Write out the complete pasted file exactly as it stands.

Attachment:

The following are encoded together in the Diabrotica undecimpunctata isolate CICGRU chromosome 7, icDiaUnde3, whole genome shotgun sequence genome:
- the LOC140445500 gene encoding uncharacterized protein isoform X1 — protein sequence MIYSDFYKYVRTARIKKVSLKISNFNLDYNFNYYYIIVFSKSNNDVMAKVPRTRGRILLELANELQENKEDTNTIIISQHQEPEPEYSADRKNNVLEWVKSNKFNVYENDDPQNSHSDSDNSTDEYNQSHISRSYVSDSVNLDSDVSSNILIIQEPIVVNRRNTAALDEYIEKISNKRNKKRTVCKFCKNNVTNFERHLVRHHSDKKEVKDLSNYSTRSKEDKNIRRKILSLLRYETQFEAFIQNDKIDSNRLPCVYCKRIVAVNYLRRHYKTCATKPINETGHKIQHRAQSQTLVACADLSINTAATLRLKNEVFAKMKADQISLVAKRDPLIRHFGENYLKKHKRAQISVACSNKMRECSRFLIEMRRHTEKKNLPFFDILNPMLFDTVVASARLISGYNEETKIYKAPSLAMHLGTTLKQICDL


The following are encoded together in the Diabrotica undecimpunctata isolate CICGRU chromosome 7, icDiaUnde3, whole genome shotgun sequence genome:
- the LOC140445500 gene encoding uncharacterized protein isoform X1 — protein sequence MIYSDFYKYVRTARIKKVSLKISNFNLDYNFNYYYIIVFSKSNNDVMAKVPRTRGRILLELANELQENKEDTNTIIISQHQEPEPEYSADRKNNVLEWVKSNKFNVYENDDPQNSHSDSDNSTDEYNQSHISRSYVSDSVNLDSDVSSNILIIQEPIVVNRRNTAALDEYIEKISNKRNKKRTVCKFCKNNVTNFERHLVRHHSDKKEVKDLSNYSTRSKEDKNIRRKILSLLRYETQFEAFIQNDKIDSNRLPCVYCKRIVAVNYLRRHYKTCATKPINETGHKIQHRAQSQTLVACADLSINTAATLRLKNEVFAKMKADQISLVAKRDPLIRHFGENYLKKHKRAQISVACSNKMRECSRFLIEMRRHTEKKNLPFFDILNPMLFDTVVASARLISGYNEETKIYKAPSLAMHLGTTLKQICDL